Where it comes from: Casein protein powder is simply the dehydrated, supplemental form of casein. Caseins are phosphorus-containing proteins and make up 80 percent of the protein in cow’s milk (the other 20 percent of protein is made up of whey proteins). “So even though cow’s milk contains both casein and whey, casein is often called milk protein,” explains Sarah Currie, RD and personal trainer for New York City-based Physical Equilibrium LLC. Casein as a powder is used to make workout protein shakes and comes in a variety of flavors.
What it’ll do for you: “There aren’t necessarily benefits of casein protein powder,” cautions Currie, “especially since most people’s protein needs can be met with food alone.” However, some people think casein is a superior protein supplement and a handful of studies could sway the jury:
- Helps build muscle mass
In a recent study, 17 men drank two protein shakes a day—either right before and after their workout sessions or at least five hours after their training. When measured 10 weeks into the study, the men who flanked their workouts with shakes built almost twice as muscle than the other men. Another study, this time performed at Baylor University, found that men who drank a casein protein shake (blended with whey) for 10 weeks gained significantly more muscle mass than the subjects who consumed a whey protein shake without casein.
- Speeds up muscle recovery time
Casein powder moves through the digestive tract slower than whey protein and can take up to seven hours to fully digest. Since the majority of muscle repair and regrowth happens when the body is asleep—and casein powder has such a long digestion time—it’s ideal to take the powder before bed and is known as a “night time” protein. This way, the body gets a slow release of protein throughout the night and can aid in muscle recovery.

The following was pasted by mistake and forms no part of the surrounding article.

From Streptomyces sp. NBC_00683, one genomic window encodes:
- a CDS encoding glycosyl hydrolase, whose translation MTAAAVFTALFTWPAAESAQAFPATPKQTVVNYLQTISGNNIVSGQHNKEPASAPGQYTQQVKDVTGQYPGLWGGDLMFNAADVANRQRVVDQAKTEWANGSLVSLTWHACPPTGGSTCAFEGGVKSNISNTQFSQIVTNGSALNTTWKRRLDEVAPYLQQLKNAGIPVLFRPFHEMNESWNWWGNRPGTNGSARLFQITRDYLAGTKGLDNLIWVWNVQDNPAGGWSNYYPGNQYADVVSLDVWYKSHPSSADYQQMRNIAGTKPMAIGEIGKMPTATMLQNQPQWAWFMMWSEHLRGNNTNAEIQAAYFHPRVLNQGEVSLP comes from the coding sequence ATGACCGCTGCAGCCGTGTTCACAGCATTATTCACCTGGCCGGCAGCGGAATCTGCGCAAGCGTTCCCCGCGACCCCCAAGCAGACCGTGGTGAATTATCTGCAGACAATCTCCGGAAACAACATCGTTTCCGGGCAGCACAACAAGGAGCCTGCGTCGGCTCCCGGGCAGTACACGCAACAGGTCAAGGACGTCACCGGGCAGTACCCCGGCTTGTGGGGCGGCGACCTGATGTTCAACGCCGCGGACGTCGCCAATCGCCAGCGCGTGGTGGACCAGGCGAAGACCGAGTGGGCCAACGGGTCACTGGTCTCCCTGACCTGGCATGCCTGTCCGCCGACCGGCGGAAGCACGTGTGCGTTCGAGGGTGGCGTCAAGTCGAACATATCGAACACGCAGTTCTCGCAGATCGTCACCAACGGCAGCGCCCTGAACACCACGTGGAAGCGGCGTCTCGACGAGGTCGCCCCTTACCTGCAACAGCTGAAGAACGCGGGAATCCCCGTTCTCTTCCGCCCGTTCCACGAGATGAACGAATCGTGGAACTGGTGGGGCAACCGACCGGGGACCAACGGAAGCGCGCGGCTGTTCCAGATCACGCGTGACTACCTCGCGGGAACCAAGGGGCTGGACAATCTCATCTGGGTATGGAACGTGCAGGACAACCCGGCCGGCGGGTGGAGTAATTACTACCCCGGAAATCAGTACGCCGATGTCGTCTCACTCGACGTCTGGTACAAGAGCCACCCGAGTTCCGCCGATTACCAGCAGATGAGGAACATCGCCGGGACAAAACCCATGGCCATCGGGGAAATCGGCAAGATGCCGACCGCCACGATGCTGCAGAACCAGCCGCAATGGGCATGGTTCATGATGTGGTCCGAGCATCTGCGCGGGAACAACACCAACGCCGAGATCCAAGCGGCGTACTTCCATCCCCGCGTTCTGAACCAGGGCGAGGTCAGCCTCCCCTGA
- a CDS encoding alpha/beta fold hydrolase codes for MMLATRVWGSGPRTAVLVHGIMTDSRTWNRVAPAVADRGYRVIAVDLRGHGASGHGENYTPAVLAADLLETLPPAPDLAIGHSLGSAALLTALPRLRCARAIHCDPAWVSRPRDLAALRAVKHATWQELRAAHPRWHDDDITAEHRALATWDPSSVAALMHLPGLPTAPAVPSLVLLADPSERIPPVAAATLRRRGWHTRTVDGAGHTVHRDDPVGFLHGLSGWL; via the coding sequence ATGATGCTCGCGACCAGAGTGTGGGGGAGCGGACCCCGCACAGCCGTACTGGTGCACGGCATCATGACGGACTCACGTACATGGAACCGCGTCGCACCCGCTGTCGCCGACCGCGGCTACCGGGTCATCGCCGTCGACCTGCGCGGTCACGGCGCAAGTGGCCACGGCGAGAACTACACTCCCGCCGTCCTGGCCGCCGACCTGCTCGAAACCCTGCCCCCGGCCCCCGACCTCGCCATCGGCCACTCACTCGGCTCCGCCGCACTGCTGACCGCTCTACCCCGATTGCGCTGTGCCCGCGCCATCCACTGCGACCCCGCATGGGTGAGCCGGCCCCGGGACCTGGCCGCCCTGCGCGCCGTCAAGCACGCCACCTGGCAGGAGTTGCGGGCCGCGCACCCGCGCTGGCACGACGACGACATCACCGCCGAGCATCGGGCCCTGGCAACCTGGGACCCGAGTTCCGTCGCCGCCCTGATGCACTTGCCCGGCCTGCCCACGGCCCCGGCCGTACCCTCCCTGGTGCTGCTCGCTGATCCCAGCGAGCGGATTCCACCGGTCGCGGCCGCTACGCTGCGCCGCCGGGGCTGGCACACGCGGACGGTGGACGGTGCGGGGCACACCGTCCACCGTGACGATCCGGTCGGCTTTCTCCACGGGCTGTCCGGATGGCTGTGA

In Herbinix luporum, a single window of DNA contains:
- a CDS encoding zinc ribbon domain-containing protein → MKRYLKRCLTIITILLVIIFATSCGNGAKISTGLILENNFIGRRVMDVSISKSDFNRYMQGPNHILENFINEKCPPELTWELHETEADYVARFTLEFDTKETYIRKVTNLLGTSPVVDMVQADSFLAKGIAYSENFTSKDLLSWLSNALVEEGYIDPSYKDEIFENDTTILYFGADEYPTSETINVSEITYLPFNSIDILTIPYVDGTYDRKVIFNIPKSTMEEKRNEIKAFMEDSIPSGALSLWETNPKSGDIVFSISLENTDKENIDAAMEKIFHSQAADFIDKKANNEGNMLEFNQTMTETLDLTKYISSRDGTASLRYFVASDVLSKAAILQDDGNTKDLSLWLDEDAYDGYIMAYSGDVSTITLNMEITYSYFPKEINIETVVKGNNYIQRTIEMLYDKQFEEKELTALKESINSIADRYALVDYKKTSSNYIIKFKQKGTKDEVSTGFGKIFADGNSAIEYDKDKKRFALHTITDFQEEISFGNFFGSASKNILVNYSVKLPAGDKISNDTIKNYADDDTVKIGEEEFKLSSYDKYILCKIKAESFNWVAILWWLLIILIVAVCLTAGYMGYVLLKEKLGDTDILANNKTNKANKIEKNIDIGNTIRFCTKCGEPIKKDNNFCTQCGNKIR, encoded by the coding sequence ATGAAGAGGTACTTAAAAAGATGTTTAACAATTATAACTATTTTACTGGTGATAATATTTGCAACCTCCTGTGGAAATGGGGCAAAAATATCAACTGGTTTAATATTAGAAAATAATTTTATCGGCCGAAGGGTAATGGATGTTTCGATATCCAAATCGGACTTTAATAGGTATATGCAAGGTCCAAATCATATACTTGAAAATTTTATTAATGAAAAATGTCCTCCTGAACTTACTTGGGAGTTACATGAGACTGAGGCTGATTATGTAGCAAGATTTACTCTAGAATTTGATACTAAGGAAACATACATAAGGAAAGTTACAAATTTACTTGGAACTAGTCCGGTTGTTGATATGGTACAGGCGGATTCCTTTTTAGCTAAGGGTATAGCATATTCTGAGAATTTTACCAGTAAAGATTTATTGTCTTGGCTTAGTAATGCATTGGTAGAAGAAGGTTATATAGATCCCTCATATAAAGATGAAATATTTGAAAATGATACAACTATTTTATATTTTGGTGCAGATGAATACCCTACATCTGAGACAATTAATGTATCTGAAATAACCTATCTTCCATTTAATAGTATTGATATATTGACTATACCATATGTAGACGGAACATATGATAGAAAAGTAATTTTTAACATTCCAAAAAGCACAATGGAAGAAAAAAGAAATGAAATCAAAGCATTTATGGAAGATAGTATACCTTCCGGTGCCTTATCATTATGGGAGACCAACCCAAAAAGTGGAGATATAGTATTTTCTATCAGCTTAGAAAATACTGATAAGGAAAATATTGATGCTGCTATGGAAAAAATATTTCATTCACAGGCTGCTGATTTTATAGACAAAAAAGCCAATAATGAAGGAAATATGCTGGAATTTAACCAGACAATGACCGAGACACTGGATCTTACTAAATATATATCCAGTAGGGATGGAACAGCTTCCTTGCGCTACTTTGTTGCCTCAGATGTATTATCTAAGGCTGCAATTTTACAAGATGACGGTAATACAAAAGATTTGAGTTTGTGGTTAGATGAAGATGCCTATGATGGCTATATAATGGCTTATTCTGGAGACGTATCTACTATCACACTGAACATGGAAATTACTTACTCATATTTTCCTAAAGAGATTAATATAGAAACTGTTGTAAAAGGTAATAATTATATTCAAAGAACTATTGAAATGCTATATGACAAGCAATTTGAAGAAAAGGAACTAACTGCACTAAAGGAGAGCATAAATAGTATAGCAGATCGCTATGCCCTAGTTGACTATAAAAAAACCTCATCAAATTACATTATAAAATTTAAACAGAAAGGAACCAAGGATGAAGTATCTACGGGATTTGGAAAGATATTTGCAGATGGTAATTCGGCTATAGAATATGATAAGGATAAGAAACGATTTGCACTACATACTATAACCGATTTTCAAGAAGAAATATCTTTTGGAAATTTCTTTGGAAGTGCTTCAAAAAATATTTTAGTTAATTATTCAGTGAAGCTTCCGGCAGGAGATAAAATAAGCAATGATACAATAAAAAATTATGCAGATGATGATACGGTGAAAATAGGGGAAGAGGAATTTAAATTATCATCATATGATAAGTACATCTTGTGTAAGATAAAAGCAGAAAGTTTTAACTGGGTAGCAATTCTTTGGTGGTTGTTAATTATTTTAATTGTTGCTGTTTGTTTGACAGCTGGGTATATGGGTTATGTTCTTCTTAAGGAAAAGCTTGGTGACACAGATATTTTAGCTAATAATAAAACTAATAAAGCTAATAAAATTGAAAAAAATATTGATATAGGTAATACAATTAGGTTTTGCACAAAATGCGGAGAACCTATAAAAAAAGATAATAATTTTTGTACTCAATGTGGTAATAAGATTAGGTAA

Suggested intake: “Rarely is protein supplementation necessary in a healthy diet,” notes Currie. “Amino acids supplied by protein supplements offer no special benefits beyond what food can supply.” Currie insists that eating extra protein to promote muscle growth is a myth: “For muscles to grow, they must be stimulated physically and receive adequate protein, not excessive. Any macronutrient (protein, fat, carbohydrate) in excess will be stored as fat.”
Currie (along with many other experts we’ve talked to) recommends getting your casein dosage by eating food. It’s found in milk and any foods which contain milk such as butter, cheese, ice cream and yogurt.
“When people have a hard time meeting their protein needs with food (the critically ill, strict vegetarians, body builders, pregnant women in their third trimester, etc) then a protein supplement may be necessary, but that’s usually on a case-by-case basis,” says Currie. If you fall in that category—or want to take casein protein powder supplements anyway—make sure you’re buying a label from a reputable company. Assuming the supplement is legit, casein protein powder shouldn’t be different than how it’s found in its natural form in milk.
Associated risks/scrutiny: Over-consumption of casein and proteins can strain kidney function and lead to dehydration, slowed digestion and fat storage—the body will convert excess protein to fat if it can’t use it.
Casein allergies are common but are not to be confused with a lactose intolerance. Minor casein allergy symptoms include rashes, stomach cramps, bloating, hives and stomach pains.